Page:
Stop the executive search! The Beacon Council should suspend the search for a new executive director. Now is an ideal time to explore a merger of the Beacon Council, the Greater Miami Chamber of Commerce and the World Trade Center of Miami.
By putting all of these economic growth interests under one roof, the private sector would be the majority stakeholders of a combined agency. With a controlling interest, the business community could set the course for restoring the prosperity of our region, free of the persistent buffeting by the public sector.
The very existence of the Beacon Council, Miami-Dade County’s public/private partnership for economic development, is ripe for review. It seems the Beacon Council is constantly the target for ridicule by elected officials, newspaper columnists, representatives of disadvantaged communities and small business owners. Simply changing the executive director will not stem the criticism.
Any attempts to reconfigure the Beacon Council as a government department should be strongly resisted. A new organizational framework for strategic economic development programming, led by the private sector, is the best path forward.
The decision in the 1980s to establish the Beacon Council as a stand-alone economic development organization may have been justified by the exigent circumstances of the day. At the time, drug trafficking was one of the top three industries in South Florida. Public officials in Miami wanted an agency with no other purpose than creating legitimate jobs.
In the 21st century, a stand-alone job-creation agency is an anachronism; the organizational structure is out of step with the interactive dynamics and collaborative nature of global economic activity. As nature teaches us, “standing alone” will get you culled from the herd.
The Greater Miami business community should take inventory of its economic development agencies and consolidate the operations. The Greater Houston Partnership was created when the Houston Chamber of Commerce, the Houston Economic Development Council and the Houston World Trade Association merged.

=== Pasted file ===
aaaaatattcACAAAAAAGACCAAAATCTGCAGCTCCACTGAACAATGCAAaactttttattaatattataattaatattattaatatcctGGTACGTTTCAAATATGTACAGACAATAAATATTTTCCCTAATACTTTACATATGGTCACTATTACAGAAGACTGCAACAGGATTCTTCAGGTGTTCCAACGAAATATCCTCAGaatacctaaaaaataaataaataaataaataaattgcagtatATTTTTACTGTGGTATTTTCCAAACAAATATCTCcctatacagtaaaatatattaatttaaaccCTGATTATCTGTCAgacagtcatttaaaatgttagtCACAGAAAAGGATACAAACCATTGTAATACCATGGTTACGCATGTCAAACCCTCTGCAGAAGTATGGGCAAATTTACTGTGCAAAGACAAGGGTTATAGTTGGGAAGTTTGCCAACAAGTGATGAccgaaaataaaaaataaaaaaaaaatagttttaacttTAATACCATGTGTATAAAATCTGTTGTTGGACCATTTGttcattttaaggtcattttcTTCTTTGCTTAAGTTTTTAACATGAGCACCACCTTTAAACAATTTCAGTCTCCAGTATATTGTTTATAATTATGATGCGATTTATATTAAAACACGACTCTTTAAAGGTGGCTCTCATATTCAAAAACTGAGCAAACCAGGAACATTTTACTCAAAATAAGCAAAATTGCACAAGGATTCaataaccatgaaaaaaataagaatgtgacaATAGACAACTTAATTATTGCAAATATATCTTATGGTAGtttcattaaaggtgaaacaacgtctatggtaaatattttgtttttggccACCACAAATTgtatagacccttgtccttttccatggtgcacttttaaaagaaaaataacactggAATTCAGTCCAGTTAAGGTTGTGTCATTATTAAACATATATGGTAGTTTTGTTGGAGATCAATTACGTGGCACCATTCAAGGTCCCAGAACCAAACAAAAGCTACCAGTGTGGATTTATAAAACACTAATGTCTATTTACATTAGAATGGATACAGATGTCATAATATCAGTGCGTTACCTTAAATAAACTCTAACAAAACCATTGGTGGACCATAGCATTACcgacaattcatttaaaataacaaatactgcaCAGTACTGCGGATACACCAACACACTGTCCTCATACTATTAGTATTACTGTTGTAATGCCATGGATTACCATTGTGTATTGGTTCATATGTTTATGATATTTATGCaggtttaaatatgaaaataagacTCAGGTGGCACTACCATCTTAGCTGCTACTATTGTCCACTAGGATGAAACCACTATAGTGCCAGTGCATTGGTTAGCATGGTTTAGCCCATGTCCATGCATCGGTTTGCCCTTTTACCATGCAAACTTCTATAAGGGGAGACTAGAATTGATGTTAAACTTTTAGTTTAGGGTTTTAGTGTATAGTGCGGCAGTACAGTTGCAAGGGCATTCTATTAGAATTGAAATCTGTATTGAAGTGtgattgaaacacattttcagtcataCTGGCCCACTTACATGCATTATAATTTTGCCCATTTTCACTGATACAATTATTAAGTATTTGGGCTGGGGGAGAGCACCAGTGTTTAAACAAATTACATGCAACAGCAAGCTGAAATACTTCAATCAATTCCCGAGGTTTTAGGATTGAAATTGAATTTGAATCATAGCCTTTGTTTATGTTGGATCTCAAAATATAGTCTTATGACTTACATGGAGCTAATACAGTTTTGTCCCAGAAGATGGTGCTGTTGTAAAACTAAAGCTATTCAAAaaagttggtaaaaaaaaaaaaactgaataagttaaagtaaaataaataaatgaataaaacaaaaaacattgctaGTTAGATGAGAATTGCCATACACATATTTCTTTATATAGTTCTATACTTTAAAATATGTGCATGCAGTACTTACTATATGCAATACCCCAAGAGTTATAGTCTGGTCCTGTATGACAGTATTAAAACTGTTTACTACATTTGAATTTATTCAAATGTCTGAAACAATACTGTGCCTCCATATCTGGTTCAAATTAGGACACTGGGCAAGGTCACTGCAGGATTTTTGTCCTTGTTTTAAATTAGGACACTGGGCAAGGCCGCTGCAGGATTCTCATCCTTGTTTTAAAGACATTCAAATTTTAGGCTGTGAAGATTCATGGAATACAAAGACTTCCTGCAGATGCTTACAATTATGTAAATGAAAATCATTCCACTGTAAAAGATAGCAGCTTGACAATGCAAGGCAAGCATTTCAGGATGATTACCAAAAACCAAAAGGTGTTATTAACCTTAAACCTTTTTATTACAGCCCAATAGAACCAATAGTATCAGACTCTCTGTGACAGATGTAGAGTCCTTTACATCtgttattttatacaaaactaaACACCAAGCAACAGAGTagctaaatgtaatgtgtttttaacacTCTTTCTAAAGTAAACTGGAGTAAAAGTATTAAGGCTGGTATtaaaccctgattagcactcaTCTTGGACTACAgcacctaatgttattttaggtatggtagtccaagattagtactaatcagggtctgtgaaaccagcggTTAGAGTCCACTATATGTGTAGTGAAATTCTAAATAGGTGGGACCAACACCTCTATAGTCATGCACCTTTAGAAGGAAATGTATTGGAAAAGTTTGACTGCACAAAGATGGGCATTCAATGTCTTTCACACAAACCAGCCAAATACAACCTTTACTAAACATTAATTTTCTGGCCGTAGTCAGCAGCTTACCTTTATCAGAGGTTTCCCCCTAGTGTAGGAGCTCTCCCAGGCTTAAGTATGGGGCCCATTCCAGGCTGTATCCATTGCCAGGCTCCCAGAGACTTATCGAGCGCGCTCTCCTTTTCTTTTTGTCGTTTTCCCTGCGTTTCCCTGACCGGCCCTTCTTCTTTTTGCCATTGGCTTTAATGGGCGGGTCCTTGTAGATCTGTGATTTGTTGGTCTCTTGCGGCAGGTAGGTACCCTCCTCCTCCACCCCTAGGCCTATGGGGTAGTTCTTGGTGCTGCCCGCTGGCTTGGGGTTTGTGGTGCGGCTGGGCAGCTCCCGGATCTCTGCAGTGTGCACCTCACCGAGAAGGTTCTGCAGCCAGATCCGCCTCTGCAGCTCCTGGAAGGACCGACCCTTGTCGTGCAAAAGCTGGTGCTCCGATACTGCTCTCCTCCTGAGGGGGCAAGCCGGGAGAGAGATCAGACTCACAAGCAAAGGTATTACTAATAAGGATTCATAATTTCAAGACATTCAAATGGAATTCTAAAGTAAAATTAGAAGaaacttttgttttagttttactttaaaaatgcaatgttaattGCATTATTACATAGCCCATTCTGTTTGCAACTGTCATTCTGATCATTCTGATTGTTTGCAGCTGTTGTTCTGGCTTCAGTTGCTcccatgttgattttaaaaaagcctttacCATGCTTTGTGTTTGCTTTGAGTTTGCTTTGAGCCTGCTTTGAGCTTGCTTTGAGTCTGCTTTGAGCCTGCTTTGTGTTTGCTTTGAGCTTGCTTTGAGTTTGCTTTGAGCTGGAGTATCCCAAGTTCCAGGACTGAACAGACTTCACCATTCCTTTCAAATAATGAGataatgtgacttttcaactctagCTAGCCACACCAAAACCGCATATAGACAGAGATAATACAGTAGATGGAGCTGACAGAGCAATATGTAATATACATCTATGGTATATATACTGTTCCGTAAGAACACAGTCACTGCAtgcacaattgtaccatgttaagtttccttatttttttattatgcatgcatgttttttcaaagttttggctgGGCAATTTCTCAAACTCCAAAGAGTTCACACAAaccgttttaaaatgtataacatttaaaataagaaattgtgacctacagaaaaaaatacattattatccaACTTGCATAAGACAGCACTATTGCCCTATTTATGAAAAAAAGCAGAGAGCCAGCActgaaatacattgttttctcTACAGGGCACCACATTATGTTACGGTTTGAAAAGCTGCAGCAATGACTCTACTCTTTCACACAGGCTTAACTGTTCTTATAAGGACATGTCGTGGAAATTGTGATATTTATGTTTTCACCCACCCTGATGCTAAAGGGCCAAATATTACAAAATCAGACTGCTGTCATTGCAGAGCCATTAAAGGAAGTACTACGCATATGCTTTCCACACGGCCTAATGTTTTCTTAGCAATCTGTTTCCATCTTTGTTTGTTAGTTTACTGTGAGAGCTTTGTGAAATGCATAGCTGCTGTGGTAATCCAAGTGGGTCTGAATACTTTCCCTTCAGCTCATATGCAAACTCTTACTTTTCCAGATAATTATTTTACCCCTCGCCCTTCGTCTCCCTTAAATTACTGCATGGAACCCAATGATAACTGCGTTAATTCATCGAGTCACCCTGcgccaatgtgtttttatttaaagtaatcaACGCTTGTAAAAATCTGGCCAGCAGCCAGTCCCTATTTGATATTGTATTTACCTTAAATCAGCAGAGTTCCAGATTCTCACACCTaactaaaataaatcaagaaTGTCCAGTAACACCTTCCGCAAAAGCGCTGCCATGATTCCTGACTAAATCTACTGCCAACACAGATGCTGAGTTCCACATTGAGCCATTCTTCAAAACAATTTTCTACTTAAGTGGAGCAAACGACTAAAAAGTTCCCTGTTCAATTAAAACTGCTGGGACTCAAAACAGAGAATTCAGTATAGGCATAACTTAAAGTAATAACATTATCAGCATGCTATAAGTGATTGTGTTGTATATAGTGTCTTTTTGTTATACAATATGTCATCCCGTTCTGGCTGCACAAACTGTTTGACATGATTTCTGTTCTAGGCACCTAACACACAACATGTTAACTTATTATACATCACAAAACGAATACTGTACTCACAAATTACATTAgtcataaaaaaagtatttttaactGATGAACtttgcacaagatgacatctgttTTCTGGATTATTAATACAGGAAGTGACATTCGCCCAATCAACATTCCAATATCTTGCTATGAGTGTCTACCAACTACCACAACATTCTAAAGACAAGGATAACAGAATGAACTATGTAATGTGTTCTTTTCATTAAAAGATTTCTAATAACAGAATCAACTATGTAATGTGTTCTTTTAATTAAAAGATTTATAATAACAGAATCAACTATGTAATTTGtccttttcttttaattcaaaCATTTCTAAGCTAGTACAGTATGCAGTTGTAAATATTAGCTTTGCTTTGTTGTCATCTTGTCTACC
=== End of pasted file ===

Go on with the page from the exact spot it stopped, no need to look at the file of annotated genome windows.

The Miami Herald recently reported that Houston had been selected as the third-best city in the nation for business. After visiting the Greater Houston Partnership offices last summer, I can assure you the private sector in Houston is completely in charge of the economic-development agenda. As one former city official candidly told me, “The business people are the brains behind operations.”
A combined agency would give the current class of corporate leaders and innovative entrepreneurs of Greater Miami the ability to focus their limited time and scarce resources on one strategic plan. South Florida does not have the wealth of oil-rich Houston or the Fortune 500 companies of Atlanta. Asking the private sector to support multiple agencies with redundant and overlapping goals is a luxury we cannot afford.
To compete in the global economy, Greater Miami needs to be smarter about pooling the talent and resources of its private-sector leaders.
A merger of the Beacon Council, the Greater Miami Chamber of Commerce and the World Trade Center of Miami would bring all of the private sector leaders together for a common purpose: building economic prosperity for Greater Miami. A combined agency could extend its reach and capacity by forming associations and alliances with the local chambers and economic councils throughout the region — like the Greater Houston Partnership has done in the Gulf Coast region of Texas, and the Metro Atlanta Chamber of Commerce has done in Greater Atlanta.
A robust, independent economic growth agency led by the private sector could secure Miami’s reputation as a place for new beginnings. The Beacon Council should take advantage of this moment and encourage the leadership of the Greater Miami Chamber and the World Trade Center to participate in a roundtable discussion about an organizational merger.
The upcoming Goals Conference for the Greater Miami Chamber of Commerce provides a perfect venue for a serious discussion of an organizational merger. Carpe diem, Corporate Miami.
Terry Murphy is a government relations consultant.